The population structure of the tucunare was studied by frequency distribution of total length classes. The estimation of the reproduction period was done through the frequency analyses of gonad maturation stages. The gonadal maturation stages used were: I--immature: II- in maturation; III--mature; IV- spent and V--resting.
The food items found in the stomachs were identified as much as possible, using the Manual of Fish identification of the Pantanal (Britski et al., 1999). The feeding diet was determined using the methodology developed by Kawakami and Vazzoler (1978), as follows:
[MATHEMATICAL EXPRESSION NOT REPRODUCIBLE IN ASCII] (1)
where IAi = alimentary index; i = 1,2, ... n food item: Fi = occurrence frequency percentage and Vi = volumetric frequency percentage.
The tucunare introduced into the Pantanal was identified as Cichla piquiti, originally from the Tocantins-Araguaia river Basin, based on Kullander and Ferreira's (2006) review of South American cichlid genus Cichla. The occurrence area of "tucunare" is shown in Figure 1. It is found in the clear waters along the left bank of Piquiri and Paraguay Rivers south until Paraguay Mirim and Negrinho Rivers. Few specimens were captured along the right bank of Paraguay River after year 2005. Figure 2 shows one specimen found in Lake Tuiuiu, on the right bank of the river Paraguay. Specimens of this species are in the Reference Fish Collection of the Pantanal at Embrapa-Pantanal (www.cpap.embrapa.br) located in Corumba, Mato Grosso do Sul State, Brazil.
Physical and chemical properties of the water from the environment of occurrence of the tucunare are shown in Table 1. The common characteristic in all the environments where tucunare were found was the clearness of the water with transparency ranging from 126 to 193 cm. Conductivity was low, varying from 27.4 to 63 [micro]S, pH from 6.03 to 6.19 and oxygen content, from 0.69 to 4.07 [mg.L.sup.-1].
[FIGURE 1 OMITTED]
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The total length of the tucunare ranged from 26 to 50 cm, with predominance of fishes from 32 to 44 cm (Figure 3), showing a well structured population, as can be seen in the topic on reproduction.
[FIGURE 3 OMITTED]
Fishes were the main food of the tucunare (Table 2). The results from 2004 were from fishes captured by sports fishermen in the Chane region, whose size varied from 28 to 50 cm, with one of 15 cm and another of 52 cm. Occasionally, plant debris (fruits, monocotyledon and dycotiledon pieces, non-identified debris), insects (chironomid and non-identified remains) and sediment were found. Due to the advanced stage of digestion, the majority of fishes eaten by the tucunare could not be identified. Fish items that could be identified were Serrasalmus spilopleura, Apareiodon affinis, Chaetobranchopsis australis and Leporinus lacustris, as well as fishes belonging to the families Characidae, Cichlidae, and Loricariidae, all typical from lentic environments. Unidentified fish eggs were found in the stomach of some tucunare.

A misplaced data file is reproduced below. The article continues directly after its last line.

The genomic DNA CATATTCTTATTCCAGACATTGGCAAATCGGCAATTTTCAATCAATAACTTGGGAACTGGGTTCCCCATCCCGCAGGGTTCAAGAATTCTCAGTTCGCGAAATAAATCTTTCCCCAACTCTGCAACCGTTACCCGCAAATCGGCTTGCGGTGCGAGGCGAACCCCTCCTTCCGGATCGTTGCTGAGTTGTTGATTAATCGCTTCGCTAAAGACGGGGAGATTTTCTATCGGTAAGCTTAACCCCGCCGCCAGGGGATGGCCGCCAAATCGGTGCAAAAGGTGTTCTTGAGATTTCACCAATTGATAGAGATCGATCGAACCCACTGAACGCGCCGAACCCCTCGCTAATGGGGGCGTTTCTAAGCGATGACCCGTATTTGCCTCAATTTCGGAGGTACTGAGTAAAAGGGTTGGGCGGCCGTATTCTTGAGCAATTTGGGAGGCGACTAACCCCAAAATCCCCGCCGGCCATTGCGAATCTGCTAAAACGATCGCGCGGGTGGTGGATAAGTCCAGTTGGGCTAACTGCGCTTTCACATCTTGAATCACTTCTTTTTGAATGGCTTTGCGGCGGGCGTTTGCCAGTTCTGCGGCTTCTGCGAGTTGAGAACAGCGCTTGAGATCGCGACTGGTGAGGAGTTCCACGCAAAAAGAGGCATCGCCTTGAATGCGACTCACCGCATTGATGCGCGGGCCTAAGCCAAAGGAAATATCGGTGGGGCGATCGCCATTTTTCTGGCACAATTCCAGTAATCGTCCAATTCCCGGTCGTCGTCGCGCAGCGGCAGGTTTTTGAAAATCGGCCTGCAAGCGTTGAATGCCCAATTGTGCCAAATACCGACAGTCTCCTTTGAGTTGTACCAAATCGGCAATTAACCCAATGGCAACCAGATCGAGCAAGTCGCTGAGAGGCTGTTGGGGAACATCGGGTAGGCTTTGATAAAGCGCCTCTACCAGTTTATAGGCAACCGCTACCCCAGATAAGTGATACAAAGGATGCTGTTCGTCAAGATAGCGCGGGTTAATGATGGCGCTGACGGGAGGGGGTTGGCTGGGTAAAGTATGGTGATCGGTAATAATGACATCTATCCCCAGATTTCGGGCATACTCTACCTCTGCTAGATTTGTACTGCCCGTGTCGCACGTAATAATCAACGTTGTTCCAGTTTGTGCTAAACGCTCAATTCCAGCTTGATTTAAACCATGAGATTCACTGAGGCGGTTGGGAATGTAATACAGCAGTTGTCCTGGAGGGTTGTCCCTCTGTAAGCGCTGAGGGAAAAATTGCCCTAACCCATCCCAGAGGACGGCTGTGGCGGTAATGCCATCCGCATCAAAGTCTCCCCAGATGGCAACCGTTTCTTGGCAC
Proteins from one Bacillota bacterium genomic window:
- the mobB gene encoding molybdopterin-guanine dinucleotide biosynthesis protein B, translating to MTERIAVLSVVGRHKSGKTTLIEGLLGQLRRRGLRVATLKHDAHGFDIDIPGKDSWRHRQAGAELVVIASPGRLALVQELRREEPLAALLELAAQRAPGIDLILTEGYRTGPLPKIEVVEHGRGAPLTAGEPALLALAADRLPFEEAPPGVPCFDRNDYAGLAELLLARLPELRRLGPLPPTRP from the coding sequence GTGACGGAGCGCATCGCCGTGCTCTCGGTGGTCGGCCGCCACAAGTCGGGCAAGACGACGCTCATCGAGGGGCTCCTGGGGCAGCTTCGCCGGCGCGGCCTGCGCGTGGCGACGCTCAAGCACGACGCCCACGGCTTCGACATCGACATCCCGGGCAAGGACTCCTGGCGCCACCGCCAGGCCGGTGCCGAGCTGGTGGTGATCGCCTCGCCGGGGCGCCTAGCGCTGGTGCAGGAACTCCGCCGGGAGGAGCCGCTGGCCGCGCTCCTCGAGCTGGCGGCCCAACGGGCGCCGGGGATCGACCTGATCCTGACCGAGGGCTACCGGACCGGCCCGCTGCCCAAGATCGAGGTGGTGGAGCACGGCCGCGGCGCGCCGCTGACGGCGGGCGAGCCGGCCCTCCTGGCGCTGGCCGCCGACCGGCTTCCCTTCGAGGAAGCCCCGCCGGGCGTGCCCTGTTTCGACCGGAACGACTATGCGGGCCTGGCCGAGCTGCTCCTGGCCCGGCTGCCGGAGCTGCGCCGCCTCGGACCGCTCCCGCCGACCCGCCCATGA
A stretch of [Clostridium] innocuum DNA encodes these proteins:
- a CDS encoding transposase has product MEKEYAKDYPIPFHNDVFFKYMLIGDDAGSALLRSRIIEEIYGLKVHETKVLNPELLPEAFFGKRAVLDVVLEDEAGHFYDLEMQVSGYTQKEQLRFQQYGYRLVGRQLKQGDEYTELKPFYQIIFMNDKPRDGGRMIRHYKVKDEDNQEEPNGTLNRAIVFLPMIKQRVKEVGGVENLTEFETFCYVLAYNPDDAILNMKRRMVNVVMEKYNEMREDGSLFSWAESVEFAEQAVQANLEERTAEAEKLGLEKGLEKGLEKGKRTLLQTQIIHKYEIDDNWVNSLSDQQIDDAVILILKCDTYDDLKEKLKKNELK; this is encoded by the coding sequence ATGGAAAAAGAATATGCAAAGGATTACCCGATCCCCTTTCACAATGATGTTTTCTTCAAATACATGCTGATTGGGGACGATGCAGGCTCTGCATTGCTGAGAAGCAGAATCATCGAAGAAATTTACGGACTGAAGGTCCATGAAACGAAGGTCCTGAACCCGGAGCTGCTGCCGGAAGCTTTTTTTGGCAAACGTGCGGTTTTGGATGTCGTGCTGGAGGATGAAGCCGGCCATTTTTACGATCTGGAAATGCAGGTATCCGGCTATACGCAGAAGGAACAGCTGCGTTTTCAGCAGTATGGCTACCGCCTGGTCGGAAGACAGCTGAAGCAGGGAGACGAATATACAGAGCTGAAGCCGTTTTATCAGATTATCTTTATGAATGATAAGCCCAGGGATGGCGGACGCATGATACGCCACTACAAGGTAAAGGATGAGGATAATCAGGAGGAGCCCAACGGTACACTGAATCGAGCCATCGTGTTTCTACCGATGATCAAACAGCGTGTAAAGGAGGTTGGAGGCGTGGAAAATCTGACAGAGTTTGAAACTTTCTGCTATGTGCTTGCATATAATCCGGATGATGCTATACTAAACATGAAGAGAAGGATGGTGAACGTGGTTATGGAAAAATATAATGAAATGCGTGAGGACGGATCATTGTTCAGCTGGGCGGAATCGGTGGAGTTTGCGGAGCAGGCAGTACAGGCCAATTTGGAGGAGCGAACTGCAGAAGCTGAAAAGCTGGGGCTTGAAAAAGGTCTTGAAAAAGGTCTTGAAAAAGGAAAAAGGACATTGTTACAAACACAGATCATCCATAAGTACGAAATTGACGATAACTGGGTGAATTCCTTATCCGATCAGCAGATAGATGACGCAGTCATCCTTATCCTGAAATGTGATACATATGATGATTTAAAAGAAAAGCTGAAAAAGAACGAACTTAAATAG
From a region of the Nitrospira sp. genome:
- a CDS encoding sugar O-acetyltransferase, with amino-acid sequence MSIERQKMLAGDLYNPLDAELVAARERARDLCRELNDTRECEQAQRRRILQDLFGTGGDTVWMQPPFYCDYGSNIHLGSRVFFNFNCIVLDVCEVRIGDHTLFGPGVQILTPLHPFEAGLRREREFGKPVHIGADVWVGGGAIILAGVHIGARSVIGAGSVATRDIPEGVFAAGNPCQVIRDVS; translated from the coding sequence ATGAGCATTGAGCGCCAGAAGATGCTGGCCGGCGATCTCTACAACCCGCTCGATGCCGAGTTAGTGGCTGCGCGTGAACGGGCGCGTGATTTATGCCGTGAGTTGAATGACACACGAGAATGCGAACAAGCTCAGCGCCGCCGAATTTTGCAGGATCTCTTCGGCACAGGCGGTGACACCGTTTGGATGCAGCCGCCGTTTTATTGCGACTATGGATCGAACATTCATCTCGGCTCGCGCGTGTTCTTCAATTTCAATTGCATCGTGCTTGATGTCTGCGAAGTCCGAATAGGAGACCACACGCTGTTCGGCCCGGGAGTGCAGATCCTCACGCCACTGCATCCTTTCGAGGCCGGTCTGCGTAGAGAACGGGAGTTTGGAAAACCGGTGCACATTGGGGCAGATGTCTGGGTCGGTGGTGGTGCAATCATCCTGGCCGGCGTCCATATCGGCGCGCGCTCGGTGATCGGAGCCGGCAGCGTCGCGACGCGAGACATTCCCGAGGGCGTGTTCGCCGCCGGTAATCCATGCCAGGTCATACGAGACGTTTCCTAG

Figures 4 and 5 present the relative frequency distribution of gonad maturation stages of males and females of the tucunare, in October 2003 and February 2005. Fish with immature gonads were not found. In October 2003, males and females had gonads in development stages II and III, which represent maturation and mature stages respectively, indicating that spawning is almost ready to happen. In February 2005, almost all the males and females were in stage IV, spent, meaning the ending of spawning. So, reproduction of the tucunare in the Pantanal occurs during low waters, as in the Amazon.
Males attain larger sizes and with more frequency than females (Figure 6). The most frequent length classes for females were between 27 and 36 cm, while for males it was between 36 and 42 cm. The sampled population had 40.6% of females and 59.4% of males.
According to Kullander and Ferreira (2006) the tucunare introduced into the Pantanal is Cichla piquiti, inhabiting Araguaia-Tocantins drainage. The main characteristic of the Cichla piquiti is the pattern of long bars from the dorsal to ventral region and its typical blue color in the belly, when they are in very clear waters. The tucunare was seen for the first time in the Pantanal in the Piquiri River in 1982. Its introduction to the Pantanal was a consequence of rupture of fish culture ponds in the highlands of the Piquiri River. In November 1992 and January 1994, the tucunare was found only in the Piquiri River (Nascimento et al., 2001). In recent years, fishermen have caught tucunare downstream along the clear water bodies on the left bank of the Paraguay River. In 2000 it was found in the Negrinho River, in a floodable area connected to the Paraguay-Mirim River, which is an arm of the Paraguay River, near Corumba city. In 2000, it was also registered in the Chane region, an extensive clear water area on the left bank of the Paraguay River. The big flood of 1995 may have been responsible for the dispersion of the tucunare, since large areas of clear waters occur during rising waters, connecting all the water bodies along the left bank of the Paraguay River. In 2004, large amounts of tucunare were caught by fishermen in the "corixos" of Mata-Cachorro, Piuva and Sao Jose, in the Chane region. "Corixo" means a small river originating from overflowing waters of the main river during the flooding season; its permanency throughout the year depends on the yearly flooding (Marques and Resende, 2005b). In the beginning of 2005, some tucunare were captured in the port of Corumba, as in other regions such as the Tuiuiu Lake, an oxbow lake of the Paraguay river near Corumba, in October 2005 and February 2006 (Resende, personal observation), as well in the National Park of the Pantanal (Lima, 2006, pers. com.) and in the Bolivian Pantanal (Jegu, 2006, pers. com.), all of them on the right bank of the Paraguay river.